When Darth Vader Played the Clarinet

If you don’t have a Flash player, you can listen to the podcast version of this post by clicking here.  For the good, old-fashioned text version, read on.

When I joined the fifth grade school band, I had a huge decision to make.  What instrument should I play?  The stakes were enormous.  Whatever I chose, I figured I’d be stuck with it for the rest of my band career, which I assumed would be a long and illustrious one and would eventually lead to playing backup for Aerosmith.

With that much on the line, I knew I’d better choose the right instrument.  I remember the day our music teacher brought in our selections and showed them to the class.  I watched him unpack trombones, tubas, piccolos and flutes, and then, the most incredible instrument I had ever seen in my life.

The heavens opened.  The angels sang.  In a shining moment of clarity, I laid eyes on the instrument that would change my life.

The clarinet.

Yes, I said it, the clarinet.  Now before you go getting smug and ridiculing my musical choice, you need to understand my logic.  I was looking for a cool instrument.  The clarinet?  Black and shiny – just like Darth Vader’s armor and K.I.T.T., the talking Knight Rider car.  What could be cooler than that?   I was eleven years old.  Playing the clarinet would practically make me half Jedi, half freelance crime-fighter with a mysterious past.

Man, was I excited.  I could hardly wait to start rocking it out with my instrument of awesomeness.  Steven Tyler was going to love it.

The only problem was when I showed up for my first practice, the other two guys in the band had decided to play the trumpet.  The trumpet!  Apparently they had either missed the clarinet or had never seen the Star Wars trilogy.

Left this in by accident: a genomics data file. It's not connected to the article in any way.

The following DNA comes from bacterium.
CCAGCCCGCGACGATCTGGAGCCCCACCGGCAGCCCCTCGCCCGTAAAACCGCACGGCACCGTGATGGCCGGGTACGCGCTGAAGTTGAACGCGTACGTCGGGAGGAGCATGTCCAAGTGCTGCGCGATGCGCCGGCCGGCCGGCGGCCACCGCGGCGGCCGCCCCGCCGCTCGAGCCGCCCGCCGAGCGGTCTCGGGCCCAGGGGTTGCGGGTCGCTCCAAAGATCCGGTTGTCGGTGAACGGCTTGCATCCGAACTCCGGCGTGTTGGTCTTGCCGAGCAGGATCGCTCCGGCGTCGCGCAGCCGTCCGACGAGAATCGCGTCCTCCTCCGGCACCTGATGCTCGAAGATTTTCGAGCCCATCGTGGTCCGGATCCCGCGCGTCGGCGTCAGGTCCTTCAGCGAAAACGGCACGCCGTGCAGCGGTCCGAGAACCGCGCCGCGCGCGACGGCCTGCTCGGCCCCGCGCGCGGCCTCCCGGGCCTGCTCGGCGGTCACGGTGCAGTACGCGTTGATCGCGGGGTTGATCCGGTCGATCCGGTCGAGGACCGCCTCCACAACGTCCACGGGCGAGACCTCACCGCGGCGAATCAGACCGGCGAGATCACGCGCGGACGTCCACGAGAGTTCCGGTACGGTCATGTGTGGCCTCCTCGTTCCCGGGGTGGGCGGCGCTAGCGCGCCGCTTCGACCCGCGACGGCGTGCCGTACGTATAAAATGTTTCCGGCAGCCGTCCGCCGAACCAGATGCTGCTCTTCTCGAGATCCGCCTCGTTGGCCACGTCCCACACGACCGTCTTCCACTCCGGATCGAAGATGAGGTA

The only other clarinet I could find was played by a girl who appeared to be neither a Jedi nor a freelance crime-fighter.  I have no idea if she had a mysterious past, but at that point I didn’t care.  I had obviously chosen a girl’s instrument.  As far as I was concerned, it might as well have been pink.

It totally stunk.  Not only did I end up not playing for Aerosmith, but I dropped out of band by the time I got to junior high.  If the others guys had played the clarinet, would I have stuck with it?  Who knows?

I can tell you, though, that’s not the last time I let the fear of standing out from the crowd stop me from being myself.  It’s understandable in elementary school but downright sad as an adult.   It’s amazing the lengths otherwise mature people will go to in an effort to blend in with others.

We keep our mouths shut in meetings, wear clothes we don’t really like and settle for safe, predictable jobs instead of going for our dreams.  In a world filled with trumpets, we’re all afraid to play the clarinet.  By doing so, we rob the world of our most valuable asset – our God-given uniqueness.

We’ve all been given a particular combination of talents, passion and personality for a reason.  The Bible talks about how we’re fearfully and wonderfully made.  It says that we’re God’s masterpieces created for good works that God prepared for us to do long before we were born.  In other words, years before you hit the scene, God was crafting a clarinet with your name on it.

Now you just have to have the guts to play it.

So clarinet players of the world unite.  Jump in, speak up, be yourself.   You may never end up playing for Aerosmith, but I guarantee you’ll make beautiful music that the rest of us desperately need to hear.


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